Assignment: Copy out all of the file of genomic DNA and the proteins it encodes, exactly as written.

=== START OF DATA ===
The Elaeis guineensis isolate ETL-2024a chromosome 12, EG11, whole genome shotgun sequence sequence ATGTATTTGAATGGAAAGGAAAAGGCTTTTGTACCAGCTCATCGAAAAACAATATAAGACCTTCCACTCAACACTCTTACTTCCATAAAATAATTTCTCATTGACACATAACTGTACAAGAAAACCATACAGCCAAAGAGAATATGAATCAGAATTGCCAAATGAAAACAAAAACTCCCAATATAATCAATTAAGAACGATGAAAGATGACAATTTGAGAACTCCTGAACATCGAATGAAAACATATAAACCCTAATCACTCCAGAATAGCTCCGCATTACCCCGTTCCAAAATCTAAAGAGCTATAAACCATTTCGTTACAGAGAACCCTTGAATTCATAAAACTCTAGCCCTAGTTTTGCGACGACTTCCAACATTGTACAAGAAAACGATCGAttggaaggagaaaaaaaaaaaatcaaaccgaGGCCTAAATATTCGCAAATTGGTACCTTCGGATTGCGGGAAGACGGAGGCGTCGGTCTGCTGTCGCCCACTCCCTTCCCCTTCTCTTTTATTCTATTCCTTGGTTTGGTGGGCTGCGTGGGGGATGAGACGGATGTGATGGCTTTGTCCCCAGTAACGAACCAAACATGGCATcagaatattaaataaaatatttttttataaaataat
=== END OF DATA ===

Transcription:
The Elaeis guineensis isolate ETL-2024a chromosome 12, EG11, whole genome shotgun sequence sequence ATGTATTTGAATGGAAAGGAAAAGGCTTTTGTACCAGCTCATCGAAAAACAATATAAGACCTTCCACTCAACACTCTTACTTCCATAAAATAATTTCTCATTGACACATAACTGTACAAGAAAACCATACAGCCAAAGAGAATATGAATCAGAATTGCCAAATGAAAACAAAAACTCCCAATATAATCAATTAAGAACGATGAAAGATGACAATTTGAGAACTCCTGAACATCGAATGAAAACATATAAACCCTAATCACTCCAGAATAGCTCCGCATTACCCCGTTCCAAAATCTAAAGAGCTATAAACCATTTCGTTACAGAGAACCCTTGAATTCATAAAACTCTAGCCCTAGTTTTGCGACGACTTCCAACATTGTACAAGAAAACGATCGAttggaaggagaaaaaaaaaaaatcaaaccgaGGCCTAAATATTCGCAAATTGGTACCTTCGGATTGCGGGAAGACGGAGGCGTCGGTCTGCTGTCGCCCACTCCCTTCCCCTTCTCTTTTATTCTATTCCTTGGTTTGGTGGGCTGCGTGGGGGATGAGACGGATGTGATGGCTTTGTCCCCAGTAACGAACCAAACATGGCATcagaatattaaataaaatatttttttataaaataat